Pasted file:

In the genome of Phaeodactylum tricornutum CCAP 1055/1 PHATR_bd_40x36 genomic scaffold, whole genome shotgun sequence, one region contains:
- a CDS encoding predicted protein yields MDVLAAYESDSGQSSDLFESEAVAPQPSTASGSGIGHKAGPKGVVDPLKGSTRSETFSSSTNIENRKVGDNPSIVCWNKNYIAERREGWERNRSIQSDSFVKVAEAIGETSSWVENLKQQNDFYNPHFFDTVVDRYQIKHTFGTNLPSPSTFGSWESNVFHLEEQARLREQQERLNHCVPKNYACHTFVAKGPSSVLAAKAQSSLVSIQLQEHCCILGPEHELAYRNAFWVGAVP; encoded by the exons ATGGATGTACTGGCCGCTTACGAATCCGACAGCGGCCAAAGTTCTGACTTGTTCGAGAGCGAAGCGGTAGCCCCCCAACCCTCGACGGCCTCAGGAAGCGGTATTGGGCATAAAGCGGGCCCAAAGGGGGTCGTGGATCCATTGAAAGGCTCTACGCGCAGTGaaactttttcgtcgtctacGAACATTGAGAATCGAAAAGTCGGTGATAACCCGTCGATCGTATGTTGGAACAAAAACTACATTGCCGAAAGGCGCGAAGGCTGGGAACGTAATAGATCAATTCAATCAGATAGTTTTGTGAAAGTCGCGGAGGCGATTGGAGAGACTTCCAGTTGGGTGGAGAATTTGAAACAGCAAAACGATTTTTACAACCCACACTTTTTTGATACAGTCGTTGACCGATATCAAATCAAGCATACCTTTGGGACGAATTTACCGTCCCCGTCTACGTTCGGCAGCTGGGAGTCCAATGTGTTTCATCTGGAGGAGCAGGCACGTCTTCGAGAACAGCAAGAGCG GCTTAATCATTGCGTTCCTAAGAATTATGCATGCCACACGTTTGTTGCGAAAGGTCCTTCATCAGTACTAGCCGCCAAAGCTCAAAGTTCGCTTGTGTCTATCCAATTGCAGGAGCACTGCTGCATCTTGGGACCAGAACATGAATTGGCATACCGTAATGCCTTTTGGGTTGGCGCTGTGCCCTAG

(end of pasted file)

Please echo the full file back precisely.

In the genome of Phaeodactylum tricornutum CCAP 1055/1 PHATR_bd_40x36 genomic scaffold, whole genome shotgun sequence, one region contains:
- a CDS encoding predicted protein yields MDVLAAYESDSGQSSDLFESEAVAPQPSTASGSGIGHKAGPKGVVDPLKGSTRSETFSSSTNIENRKVGDNPSIVCWNKNYIAERREGWERNRSIQSDSFVKVAEAIGETSSWVENLKQQNDFYNPHFFDTVVDRYQIKHTFGTNLPSPSTFGSWESNVFHLEEQARLREQQERLNHCVPKNYACHTFVAKGPSSVLAAKAQSSLVSIQLQEHCCILGPEHELAYRNAFWVGAVP; encoded by the exons ATGGATGTACTGGCCGCTTACGAATCCGACAGCGGCCAAAGTTCTGACTTGTTCGAGAGCGAAGCGGTAGCCCCCCAACCCTCGACGGCCTCAGGAAGCGGTATTGGGCATAAAGCGGGCCCAAAGGGGGTCGTGGATCCATTGAAAGGCTCTACGCGCAGTGaaactttttcgtcgtctacGAACATTGAGAATCGAAAAGTCGGTGATAACCCGTCGATCGTATGTTGGAACAAAAACTACATTGCCGAAAGGCGCGAAGGCTGGGAACGTAATAGATCAATTCAATCAGATAGTTTTGTGAAAGTCGCGGAGGCGATTGGAGAGACTTCCAGTTGGGTGGAGAATTTGAAACAGCAAAACGATTTTTACAACCCACACTTTTTTGATACAGTCGTTGACCGATATCAAATCAAGCATACCTTTGGGACGAATTTACCGTCCCCGTCTACGTTCGGCAGCTGGGAGTCCAATGTGTTTCATCTGGAGGAGCAGGCACGTCTTCGAGAACAGCAAGAGCG GCTTAATCATTGCGTTCCTAAGAATTATGCATGCCACACGTTTGTTGCGAAAGGTCCTTCATCAGTACTAGCCGCCAAAGCTCAAAGTTCGCTTGTGTCTATCCAATTGCAGGAGCACTGCTGCATCTTGGGACCAGAACATGAATTGGCATACCGTAATGCCTTTTGGGTTGGCGCTGTGCCCTAG